Suspected Niger Delta militants, who have been raiding coastal communities in Lagos and Ogun states, have launched yet another attack in the Ibafo area of Ogun.
According to PUNCH, at the end of their latest operation in Gideon village, Oke Cele, and Asiwaju communities, all in Ibafo, on Tuesday, two landlords had been abducted and three women raped, including a nursing mother who was reportedly assaulted in the presence of her husband.
The armed men reportedly carted away property.
Residents and community leaders, who spoke to PUNCH on condition of anonymity, lamented that security agencies could not confront the militants.
“Before any attack, these militants would write letters and ask residents to prepare for them,” PUNCH quoted a resident as saying.
“When they get to their target community, they move in groups of 30s and 50s. They would go from one house to another, raping young ladies and beating up young men.”
Another resident said: “In Gideon village, two landlords were kidnapped. The first, Mr. Joel, was released on Tuesday after 10 days in captivity. They demanded N50m for his release; I don’t know how much was paid after negotiation.
“Lucas was kidnapped last Saturday. He had not been released since then.”
“Ibafo is under siege. A policeman told us that the militants are too powerful for the security agents and only God can deliver us.”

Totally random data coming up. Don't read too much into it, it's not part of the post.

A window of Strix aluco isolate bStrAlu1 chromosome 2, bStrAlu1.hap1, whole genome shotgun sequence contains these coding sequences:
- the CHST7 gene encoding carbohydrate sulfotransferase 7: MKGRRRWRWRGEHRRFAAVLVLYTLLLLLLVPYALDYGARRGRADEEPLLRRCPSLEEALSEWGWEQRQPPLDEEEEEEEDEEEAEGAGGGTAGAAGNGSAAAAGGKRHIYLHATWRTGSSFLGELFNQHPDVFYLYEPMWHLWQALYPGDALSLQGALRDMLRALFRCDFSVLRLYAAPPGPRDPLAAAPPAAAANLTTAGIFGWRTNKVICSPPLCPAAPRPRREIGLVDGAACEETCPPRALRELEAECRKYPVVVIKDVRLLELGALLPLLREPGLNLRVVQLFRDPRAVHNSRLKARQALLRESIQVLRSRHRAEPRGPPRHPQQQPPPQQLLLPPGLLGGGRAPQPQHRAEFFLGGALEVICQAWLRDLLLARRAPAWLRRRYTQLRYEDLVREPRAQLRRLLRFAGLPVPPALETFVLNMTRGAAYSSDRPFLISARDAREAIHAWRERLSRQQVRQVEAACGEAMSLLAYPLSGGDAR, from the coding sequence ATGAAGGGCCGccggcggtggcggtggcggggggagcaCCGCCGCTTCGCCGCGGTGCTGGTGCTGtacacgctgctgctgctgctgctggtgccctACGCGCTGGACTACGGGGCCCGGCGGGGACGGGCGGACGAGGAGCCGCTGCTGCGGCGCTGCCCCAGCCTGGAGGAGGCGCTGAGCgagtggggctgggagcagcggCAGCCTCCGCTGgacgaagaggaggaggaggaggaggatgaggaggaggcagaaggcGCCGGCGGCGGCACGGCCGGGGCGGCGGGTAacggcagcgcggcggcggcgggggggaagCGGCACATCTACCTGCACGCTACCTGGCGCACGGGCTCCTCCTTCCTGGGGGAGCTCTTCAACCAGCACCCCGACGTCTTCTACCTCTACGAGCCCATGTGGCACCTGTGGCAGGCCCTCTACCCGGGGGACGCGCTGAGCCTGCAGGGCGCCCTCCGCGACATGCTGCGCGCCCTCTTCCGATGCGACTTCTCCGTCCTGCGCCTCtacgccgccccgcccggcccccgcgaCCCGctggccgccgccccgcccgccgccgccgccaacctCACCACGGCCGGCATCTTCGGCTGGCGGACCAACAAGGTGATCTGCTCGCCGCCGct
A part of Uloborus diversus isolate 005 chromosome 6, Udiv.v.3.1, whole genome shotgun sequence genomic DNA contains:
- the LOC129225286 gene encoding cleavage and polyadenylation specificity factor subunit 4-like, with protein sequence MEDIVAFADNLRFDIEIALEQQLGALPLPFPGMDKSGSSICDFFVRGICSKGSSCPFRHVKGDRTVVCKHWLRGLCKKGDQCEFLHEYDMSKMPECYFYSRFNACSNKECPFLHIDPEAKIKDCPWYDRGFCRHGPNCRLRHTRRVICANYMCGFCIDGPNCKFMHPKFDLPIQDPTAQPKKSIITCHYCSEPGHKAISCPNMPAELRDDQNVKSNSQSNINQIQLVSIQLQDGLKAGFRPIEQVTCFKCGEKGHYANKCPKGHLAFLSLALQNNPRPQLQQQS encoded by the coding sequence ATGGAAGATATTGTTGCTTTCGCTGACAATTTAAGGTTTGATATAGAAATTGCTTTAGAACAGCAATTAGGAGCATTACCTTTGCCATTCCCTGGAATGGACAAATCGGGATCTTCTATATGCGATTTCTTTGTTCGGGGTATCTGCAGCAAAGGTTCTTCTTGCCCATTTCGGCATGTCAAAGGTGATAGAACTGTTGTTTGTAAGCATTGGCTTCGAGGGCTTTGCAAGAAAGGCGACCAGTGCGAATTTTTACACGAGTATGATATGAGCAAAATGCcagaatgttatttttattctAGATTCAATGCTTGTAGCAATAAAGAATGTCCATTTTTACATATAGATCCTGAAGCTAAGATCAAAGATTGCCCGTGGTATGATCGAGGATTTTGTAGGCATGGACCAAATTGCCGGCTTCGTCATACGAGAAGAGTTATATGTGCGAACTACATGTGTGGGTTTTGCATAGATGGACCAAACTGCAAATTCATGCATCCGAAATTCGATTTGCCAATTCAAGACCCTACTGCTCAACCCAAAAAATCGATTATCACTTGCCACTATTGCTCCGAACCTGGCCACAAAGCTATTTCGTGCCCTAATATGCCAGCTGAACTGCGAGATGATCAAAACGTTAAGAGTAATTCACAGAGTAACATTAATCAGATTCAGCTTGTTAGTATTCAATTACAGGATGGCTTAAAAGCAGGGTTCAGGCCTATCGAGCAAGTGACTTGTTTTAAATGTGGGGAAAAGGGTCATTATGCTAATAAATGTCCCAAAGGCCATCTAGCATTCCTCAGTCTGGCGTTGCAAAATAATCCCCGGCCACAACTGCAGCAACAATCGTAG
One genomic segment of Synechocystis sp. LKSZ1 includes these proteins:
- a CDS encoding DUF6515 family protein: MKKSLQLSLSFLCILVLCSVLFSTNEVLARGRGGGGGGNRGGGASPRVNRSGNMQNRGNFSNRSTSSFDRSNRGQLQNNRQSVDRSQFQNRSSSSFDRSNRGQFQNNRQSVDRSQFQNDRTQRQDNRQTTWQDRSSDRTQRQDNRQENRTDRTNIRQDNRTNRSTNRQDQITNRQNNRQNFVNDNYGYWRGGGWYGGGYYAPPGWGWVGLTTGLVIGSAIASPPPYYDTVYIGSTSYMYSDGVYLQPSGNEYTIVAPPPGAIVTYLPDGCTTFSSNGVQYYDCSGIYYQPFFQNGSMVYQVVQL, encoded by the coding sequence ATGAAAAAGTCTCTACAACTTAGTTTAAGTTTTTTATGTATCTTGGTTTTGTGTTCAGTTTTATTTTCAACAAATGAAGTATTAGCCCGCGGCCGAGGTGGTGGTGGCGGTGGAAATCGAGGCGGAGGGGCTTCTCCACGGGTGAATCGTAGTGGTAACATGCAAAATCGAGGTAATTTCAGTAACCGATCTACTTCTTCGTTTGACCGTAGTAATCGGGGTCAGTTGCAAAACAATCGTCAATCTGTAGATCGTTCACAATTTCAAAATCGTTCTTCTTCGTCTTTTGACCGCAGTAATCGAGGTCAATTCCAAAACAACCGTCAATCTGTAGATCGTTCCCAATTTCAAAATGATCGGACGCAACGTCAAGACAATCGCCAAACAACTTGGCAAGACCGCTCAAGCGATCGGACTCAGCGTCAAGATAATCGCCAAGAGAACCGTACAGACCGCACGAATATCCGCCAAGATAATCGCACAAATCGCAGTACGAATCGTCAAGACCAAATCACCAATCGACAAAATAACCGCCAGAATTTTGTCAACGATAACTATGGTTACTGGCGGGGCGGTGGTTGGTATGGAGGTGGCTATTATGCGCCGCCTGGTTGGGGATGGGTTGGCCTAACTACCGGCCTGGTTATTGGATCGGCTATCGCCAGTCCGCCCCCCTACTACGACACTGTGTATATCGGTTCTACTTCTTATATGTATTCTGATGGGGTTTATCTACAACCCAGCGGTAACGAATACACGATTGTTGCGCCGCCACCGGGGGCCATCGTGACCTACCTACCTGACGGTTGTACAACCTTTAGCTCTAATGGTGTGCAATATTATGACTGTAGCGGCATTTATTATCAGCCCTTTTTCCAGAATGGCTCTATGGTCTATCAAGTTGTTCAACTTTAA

When contacted, the newspaper quoted Muyiwa Adejobi, spokesman of the Ogun police command, as saying: “We are making efforts to increase security presence in the area and to rescue the second victim.”
Adejobi’s response is similar to the ones he gave under similar circumstances in the past.
In Lagos, residents of Igbo-Olomu, Elepete and Logbologbo communities in Ikorodu have fled as a result of frequent attacks, but the hoodlums still break into their houses to cart away property.
A resident said the police cannot withstand the creek lords, saying policemen have decided to mount checkpoints miles away from where the militants operate, and that they have been extorting motorists and commercial motorcyclists.
“We have two police check points from Igbo-Olomu to Logbogbo, and what they do is to stop commercial motorcyclists and motorists to extort money,” he said.
“When it is seven O’clock we won’t see them again.
“When we complain about the attacks to the police, they will tell us that they were asked to mount the check points and not run after the suspected militants into the creeks.”
On Wednesday, the Odu’a Peoples Congress (OPC) gave the militants a 14-day ultimatum to halt attacks in south-west, vowing to take them on if they refuse to heed the warning.
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